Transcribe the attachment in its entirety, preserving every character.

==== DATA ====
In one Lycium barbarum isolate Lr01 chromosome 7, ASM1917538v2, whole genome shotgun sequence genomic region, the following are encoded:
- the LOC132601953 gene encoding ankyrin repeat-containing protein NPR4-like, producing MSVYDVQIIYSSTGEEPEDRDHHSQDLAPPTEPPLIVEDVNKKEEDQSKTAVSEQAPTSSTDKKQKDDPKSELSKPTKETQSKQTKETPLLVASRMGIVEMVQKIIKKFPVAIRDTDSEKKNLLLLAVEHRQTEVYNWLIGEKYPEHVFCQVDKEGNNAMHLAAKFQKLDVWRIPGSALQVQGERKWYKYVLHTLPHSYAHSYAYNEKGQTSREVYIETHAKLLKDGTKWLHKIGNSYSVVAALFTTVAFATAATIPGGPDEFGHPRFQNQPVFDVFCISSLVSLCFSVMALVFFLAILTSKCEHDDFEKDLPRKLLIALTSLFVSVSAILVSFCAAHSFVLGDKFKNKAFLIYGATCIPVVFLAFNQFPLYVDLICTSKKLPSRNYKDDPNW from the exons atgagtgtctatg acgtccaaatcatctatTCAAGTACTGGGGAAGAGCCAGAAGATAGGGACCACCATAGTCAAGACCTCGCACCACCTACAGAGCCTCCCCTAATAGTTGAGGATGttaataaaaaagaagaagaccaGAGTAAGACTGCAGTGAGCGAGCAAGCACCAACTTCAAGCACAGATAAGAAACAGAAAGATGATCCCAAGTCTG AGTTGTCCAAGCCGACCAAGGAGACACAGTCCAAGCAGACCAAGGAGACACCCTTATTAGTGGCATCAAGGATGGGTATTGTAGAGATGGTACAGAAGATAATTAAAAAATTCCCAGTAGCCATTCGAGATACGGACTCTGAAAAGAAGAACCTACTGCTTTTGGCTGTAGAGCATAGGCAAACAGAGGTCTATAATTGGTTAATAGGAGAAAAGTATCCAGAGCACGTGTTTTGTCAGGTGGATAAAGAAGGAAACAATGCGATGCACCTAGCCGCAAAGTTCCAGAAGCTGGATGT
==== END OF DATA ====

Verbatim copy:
In one Lycium barbarum isolate Lr01 chromosome 7, ASM1917538v2, whole genome shotgun sequence genomic region, the following are encoded:
- the LOC132601953 gene encoding ankyrin repeat-containing protein NPR4-like, producing MSVYDVQIIYSSTGEEPEDRDHHSQDLAPPTEPPLIVEDVNKKEEDQSKTAVSEQAPTSSTDKKQKDDPKSELSKPTKETQSKQTKETPLLVASRMGIVEMVQKIIKKFPVAIRDTDSEKKNLLLLAVEHRQTEVYNWLIGEKYPEHVFCQVDKEGNNAMHLAAKFQKLDVWRIPGSALQVQGERKWYKYVLHTLPHSYAHSYAYNEKGQTSREVYIETHAKLLKDGTKWLHKIGNSYSVVAALFTTVAFATAATIPGGPDEFGHPRFQNQPVFDVFCISSLVSLCFSVMALVFFLAILTSKCEHDDFEKDLPRKLLIALTSLFVSVSAILVSFCAAHSFVLGDKFKNKAFLIYGATCIPVVFLAFNQFPLYVDLICTSKKLPSRNYKDDPNW from the exons atgagtgtctatg acgtccaaatcatctatTCAAGTACTGGGGAAGAGCCAGAAGATAGGGACCACCATAGTCAAGACCTCGCACCACCTACAGAGCCTCCCCTAATAGTTGAGGATGttaataaaaaagaagaagaccaGAGTAAGACTGCAGTGAGCGAGCAAGCACCAACTTCAAGCACAGATAAGAAACAGAAAGATGATCCCAAGTCTG AGTTGTCCAAGCCGACCAAGGAGACACAGTCCAAGCAGACCAAGGAGACACCCTTATTAGTGGCATCAAGGATGGGTATTGTAGAGATGGTACAGAAGATAATTAAAAAATTCCCAGTAGCCATTCGAGATACGGACTCTGAAAAGAAGAACCTACTGCTTTTGGCTGTAGAGCATAGGCAAACAGAGGTCTATAATTGGTTAATAGGAGAAAAGTATCCAGAGCACGTGTTTTGTCAGGTGGATAAAGAAGGAAACAATGCGATGCACCTAGCCGCAAAGTTCCAGAAGCTGGATGT